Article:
Cats love to chew on plants. There is something about the way the leaves sway in wind that can be irresistible. Plus, they have an instinct to eat plants when they have a stomach ache as well. That’s why you often see them smelling and chewing at the plants in your home. However, there are a lot of everyday plants we have that are not just harmful, but fatal to our cats.

We found a huge list of toxics plants from PetMD.com that will help you identify plants that you need to watch out for:

  • Amaryllis (Amaryllis )
  • Autumn Crocus (Colchicum autumnale)
  • Azaleas and Rhododendrons (Rhododendron )
  • Castor Bean (Ricinus communis)
  • Chrysanthemum (Chrysanthemum )
  • Cyclamen (Cyclamen)
  • English Ivy (Hedera helix)
  • Kalanchoe (Kalanchoe)
  • Lilies (Lilium )
  • Marijuana (Cannabis sativa)
  • Oleander (Nerium oleander)
  • Peace Lily (Spathiphyllum )
  • Pothos (Epipremnum aureum)
  • Sago Palm (Cycas revoluta)
  • Spanish thyme (Coleus ampoinicus)
  • Tulip and Narcissus bulbs (Tulipa and Narcissus)
  • Yew (Taxus)

 

HELP!

I think that my cat ate some of a toxic plant, what do I do?

First, the identify the plant that they ate. Then the next thing to do is call your vet or the ASPCA’s Animal Poison Control Center at (888)-426-4435 immediately. In case your vet is closed, they have an emergency hotline that is open 24 hours a day, every day of the year. They can walk you through the steps and let you know if you need to head to a 24-hour animal hospital.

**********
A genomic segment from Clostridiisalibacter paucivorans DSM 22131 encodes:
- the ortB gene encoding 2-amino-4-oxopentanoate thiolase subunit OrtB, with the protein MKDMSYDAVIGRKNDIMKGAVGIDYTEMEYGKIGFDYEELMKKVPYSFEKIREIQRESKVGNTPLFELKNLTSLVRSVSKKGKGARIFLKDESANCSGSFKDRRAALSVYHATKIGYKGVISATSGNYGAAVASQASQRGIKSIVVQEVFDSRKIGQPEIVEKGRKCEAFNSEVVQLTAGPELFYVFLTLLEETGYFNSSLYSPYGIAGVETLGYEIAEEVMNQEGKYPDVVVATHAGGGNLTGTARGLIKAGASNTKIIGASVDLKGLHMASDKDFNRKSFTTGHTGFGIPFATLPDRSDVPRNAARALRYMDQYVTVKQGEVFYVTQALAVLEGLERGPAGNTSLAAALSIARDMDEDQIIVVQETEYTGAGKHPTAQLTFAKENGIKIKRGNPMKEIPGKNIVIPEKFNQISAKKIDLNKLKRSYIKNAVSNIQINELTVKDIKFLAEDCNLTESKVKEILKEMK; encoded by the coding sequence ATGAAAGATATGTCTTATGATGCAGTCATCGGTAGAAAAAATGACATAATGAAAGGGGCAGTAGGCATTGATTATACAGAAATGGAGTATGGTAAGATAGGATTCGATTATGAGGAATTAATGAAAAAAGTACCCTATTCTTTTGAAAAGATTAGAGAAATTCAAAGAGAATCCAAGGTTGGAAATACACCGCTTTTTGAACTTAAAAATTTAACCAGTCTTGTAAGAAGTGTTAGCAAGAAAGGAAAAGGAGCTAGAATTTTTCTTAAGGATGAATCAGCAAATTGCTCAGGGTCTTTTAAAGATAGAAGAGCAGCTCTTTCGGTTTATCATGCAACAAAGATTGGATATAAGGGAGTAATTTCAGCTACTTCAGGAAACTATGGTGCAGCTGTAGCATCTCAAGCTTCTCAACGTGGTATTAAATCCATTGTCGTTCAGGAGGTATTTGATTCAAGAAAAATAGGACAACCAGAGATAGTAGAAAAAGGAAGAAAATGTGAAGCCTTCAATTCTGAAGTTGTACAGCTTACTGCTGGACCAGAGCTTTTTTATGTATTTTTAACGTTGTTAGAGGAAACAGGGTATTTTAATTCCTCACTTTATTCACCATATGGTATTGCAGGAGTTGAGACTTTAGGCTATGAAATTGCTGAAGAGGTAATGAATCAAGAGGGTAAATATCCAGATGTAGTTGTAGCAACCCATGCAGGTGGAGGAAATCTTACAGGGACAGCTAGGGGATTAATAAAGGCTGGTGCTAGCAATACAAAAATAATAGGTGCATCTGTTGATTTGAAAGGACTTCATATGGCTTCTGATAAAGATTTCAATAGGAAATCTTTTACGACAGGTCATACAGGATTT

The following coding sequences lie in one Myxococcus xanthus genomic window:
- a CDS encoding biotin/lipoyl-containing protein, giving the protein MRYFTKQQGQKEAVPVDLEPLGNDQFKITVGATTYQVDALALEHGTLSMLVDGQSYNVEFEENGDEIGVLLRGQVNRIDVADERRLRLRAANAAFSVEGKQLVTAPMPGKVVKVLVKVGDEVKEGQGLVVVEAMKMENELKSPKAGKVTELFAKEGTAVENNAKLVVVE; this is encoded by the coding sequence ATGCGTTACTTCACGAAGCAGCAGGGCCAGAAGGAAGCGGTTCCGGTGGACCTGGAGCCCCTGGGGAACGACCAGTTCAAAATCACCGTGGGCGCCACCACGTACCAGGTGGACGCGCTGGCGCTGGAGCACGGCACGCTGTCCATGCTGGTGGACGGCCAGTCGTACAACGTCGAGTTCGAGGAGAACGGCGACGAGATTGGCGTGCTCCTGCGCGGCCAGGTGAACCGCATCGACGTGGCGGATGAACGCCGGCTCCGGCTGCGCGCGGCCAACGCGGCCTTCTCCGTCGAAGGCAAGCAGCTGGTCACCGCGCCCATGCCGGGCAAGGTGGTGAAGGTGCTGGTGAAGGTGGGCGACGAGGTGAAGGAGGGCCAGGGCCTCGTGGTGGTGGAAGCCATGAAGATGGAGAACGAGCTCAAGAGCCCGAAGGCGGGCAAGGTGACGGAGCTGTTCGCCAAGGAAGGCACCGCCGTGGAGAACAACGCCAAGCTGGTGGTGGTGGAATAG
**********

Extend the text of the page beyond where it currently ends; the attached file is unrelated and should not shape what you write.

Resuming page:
Symptoms of Toxic Plant Ingestion:

  • Trouble breathing
  • Difficulty swallowing or drooling
  • Vomiting
  • Diarrhea
  • Excessive drinking and urinating
  • Irregular, or unusually fast or slow heartbeat

Depending on these symptoms you’ll be able to better tell if the stomach, intestines, colon, kidneys, heart or other area of their body has been affected by the poison.

 

Treatments

Your vet may need to induce vomiting if they haven’t already purged the toxins the ingested. Once they have vomited, your vet will probably give them activated charcoal to absorb any leftover toxins.

If the damage was severe they may be prescribed a medication like, sucralfate with will protect their damaged areas of the stomach. Some plants, like lilies, are more toxic and work more quickly than others. And sadly, even if the effects of ingestion aren’t fatal they may have lasting damages. That’s why it’s important to make sure that these plants are never in a home or yard where cats live.

Even if you’ve successfully had cats and these plants in the same home for years, it doesn’t mean that toxin ingestion won’t happen. It only takes one sample of the plant for tragedy to hit. It’s best to play it safe and remove them all immediately. After all, our pet’s lives are far more important than our beautiful arrangements or gardens.